The church gave it their all in an attempt to introduce All Saints' Day as a conversion process for leftover pagans who still celebrated Samhain or Halloween pagan traditions, but they couldn't rid the world of Halloween for good. In spite of the winter solstice being taken over by Christmas and the spring equinox (Ostara) being taken over by Easter, Halloween would not be wiped out for All Saints' Day.
So why do you think Halloween is a day wrapped in legends and stories about witches and black cats? The answer is simple - due to Halloween's pagan origins. Anyone in the days of early America who practiced Pagan traditions were most likely thought of to be a "witch" and were in danger in many places of being hung or burned at the stake. Because Halloween was undoubtedly a Pagan holiday, it then became associated with "witches" and their cohorts or familiars, black cats. The church decided to try again to pull the public away from Halloween's pagan origins by spreading stories of witches ruling Halloween night, riding on the winds on their broomsticks and "lying" with the devil.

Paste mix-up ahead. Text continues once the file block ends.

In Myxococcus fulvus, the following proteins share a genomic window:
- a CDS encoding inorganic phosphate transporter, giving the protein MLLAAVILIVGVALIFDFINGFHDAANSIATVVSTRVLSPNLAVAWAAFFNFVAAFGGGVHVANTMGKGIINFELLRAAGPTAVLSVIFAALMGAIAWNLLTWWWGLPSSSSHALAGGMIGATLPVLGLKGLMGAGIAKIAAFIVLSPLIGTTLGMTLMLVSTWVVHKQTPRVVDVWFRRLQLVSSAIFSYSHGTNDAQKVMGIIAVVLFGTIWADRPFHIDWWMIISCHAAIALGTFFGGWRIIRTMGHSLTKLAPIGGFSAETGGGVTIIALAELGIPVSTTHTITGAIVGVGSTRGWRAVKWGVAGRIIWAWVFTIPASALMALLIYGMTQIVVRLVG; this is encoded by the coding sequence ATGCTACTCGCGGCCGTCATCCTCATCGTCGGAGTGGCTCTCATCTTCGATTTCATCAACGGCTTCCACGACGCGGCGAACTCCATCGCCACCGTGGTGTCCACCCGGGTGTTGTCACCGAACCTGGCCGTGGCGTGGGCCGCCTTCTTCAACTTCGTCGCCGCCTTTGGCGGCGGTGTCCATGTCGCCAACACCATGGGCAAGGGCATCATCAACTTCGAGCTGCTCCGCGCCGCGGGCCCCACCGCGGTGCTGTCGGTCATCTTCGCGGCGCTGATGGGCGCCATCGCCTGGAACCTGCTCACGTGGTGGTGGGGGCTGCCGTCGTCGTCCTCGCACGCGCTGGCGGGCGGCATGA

Well, I guess modern day Pagans can sort of laugh at this attempt, as now the majority of American and other countries' cultures have absorbed the ugly image of the witch into Halloween's culture and enjoy dressing as witches and being frightened by others at the same time!
This Halloween, or Samhain, why not revel in some of the most ancient pagan traditions? Bob for apples, divine with tea leaves, build and enjoy a bonfire, even throw a costume party! Have a harvest feast and enjoy what the earth has provided for us this year. Happy Halloween and Samhain to everyone! Be safe and cautious and most of all...have fun!
Written and copyrighted © by Kitty the Dreamer (May Canfield), 2012. All Rights Reserved.
An Old Spell for All Hallows' Eve
When the white dog is out and trots all about
Under the clouds that are over the moon
And the hag with her broom rides high on the wind,
And the cat on the fence spits even at friends,
Then it is right to conjure a light against
every spirit that shadows the night.
Let the pumpkin's candle glare
into darkness everywhere,
Burn all evil from the air!
When it is dark and the black trees roar;
Set Jack O' Lantern to watch by the front door.